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distributorguy

620 Land Speed Record

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The engine updates are coming along nicely.  All of the EFI hardware is here from Jenvey as well as the dry sump system which I hope to have almost done tonight.  I'll post pics tomorrow, time allowing.  

The goal is to build a different exhaust system and make the truck "street legal" after hitting the engine dyno to develop a base program for the EFI and distributorless ignition setup.  Street tuning and an effective barometric pressure sensor should help eliminate a lot of the hard-core tuning issues we fought in the past, after our first few runs anyway.  Another race team may be donating telemetry to us so we can do a better job tuning as well.  Fingers crossed for this year.  

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Wow! Haven't heard from you in a while.

 

Good to hear you're making progress.  Are you using the DCOE lookalikes?

 

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Yes I fell off the map for a while.  Its been a very busy Winter.  Loads of snow, and an equal amount of work.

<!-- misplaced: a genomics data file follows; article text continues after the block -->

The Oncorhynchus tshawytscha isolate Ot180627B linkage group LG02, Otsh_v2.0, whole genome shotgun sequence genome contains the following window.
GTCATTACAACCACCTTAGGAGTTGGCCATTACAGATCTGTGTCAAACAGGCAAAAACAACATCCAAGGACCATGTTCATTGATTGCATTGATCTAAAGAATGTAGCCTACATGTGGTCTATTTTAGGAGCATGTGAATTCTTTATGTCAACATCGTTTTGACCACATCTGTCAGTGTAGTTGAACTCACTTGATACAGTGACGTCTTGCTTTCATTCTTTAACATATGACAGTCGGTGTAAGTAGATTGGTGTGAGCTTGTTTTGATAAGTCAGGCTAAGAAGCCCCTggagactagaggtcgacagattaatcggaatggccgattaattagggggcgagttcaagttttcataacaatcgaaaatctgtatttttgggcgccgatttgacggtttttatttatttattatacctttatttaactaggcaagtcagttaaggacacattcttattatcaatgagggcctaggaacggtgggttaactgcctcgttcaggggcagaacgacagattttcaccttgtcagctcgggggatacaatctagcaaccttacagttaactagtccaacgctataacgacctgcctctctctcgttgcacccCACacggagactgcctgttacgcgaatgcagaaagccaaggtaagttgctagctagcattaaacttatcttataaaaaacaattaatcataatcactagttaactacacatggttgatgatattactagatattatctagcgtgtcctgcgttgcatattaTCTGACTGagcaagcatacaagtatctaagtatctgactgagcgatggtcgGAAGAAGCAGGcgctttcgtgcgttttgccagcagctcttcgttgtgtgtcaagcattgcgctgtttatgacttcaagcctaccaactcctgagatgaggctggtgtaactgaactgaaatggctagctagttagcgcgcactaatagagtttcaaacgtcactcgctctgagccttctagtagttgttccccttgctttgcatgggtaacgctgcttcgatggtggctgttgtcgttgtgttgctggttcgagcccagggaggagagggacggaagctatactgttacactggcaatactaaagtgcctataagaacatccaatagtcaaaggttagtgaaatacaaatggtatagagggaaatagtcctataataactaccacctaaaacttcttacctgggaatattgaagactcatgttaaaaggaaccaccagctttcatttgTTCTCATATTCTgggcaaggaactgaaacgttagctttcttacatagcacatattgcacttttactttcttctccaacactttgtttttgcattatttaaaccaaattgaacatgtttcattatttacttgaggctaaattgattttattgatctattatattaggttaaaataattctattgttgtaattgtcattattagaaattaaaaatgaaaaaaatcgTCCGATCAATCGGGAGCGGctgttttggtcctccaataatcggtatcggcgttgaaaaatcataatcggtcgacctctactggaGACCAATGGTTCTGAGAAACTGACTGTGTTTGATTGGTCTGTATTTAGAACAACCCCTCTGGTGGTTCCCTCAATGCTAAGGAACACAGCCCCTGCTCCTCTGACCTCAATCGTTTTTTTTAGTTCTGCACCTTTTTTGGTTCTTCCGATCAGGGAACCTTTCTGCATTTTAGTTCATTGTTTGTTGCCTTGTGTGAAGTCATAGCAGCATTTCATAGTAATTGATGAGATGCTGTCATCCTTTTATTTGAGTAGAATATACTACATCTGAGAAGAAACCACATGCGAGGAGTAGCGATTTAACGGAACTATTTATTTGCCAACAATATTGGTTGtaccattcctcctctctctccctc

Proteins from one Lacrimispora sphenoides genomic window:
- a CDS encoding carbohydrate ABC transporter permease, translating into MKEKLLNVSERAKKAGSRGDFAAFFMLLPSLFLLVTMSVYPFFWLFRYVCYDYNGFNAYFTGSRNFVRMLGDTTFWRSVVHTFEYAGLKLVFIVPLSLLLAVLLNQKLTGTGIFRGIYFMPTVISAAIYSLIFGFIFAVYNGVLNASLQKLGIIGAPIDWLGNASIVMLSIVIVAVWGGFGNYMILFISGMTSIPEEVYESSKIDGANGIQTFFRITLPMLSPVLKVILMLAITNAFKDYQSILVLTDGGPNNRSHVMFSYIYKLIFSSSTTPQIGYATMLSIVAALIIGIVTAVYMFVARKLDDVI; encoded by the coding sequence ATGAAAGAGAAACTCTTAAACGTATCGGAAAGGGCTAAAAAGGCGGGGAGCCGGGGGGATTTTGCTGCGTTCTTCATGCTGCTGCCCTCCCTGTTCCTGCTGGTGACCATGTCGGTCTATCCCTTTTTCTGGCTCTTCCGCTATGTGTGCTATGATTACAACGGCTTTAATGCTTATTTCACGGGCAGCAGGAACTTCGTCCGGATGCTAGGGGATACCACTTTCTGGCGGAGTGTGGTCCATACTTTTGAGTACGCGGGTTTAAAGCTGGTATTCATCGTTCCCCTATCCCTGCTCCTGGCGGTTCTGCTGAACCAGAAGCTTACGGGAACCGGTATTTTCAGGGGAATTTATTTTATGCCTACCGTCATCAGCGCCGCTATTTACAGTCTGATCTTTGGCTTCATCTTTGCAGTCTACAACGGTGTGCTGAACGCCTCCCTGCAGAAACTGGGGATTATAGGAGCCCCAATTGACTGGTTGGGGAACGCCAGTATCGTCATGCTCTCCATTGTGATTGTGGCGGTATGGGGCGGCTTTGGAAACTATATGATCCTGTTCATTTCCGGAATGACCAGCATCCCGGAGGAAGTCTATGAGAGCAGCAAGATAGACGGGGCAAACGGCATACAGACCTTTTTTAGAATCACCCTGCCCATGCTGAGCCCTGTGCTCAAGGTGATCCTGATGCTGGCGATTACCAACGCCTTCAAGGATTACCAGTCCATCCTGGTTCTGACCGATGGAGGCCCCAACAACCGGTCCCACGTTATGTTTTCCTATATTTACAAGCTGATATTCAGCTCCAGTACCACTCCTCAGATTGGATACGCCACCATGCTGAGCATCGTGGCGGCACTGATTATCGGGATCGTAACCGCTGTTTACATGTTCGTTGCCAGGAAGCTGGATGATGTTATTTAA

I'm using the roughly 1" thick throttle bodies on the manifolds we ran previously.  Unfortunately, not a lot of work was completed last night.  I'm in the midst of renovating part of the shop, so there's stuff in the way everywhere.  Its time to test fit the motor, just to verify the oil pump will fit in its current location, and to be certain that when I weld the evacuation fittings to the oil pan that they will clear the steering box.  

 

You can see the hardware here:

Throttle bodies

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Are the injector bosses in the throttle body, or do you have to weld them into the manifold?

 

We've had a helluva winter too. Here, that means record rain and little sunlight. Massive wind storms, hail and the occasional snow. I remember MN winters from when I was a kid. I sure do miss snowmobiling...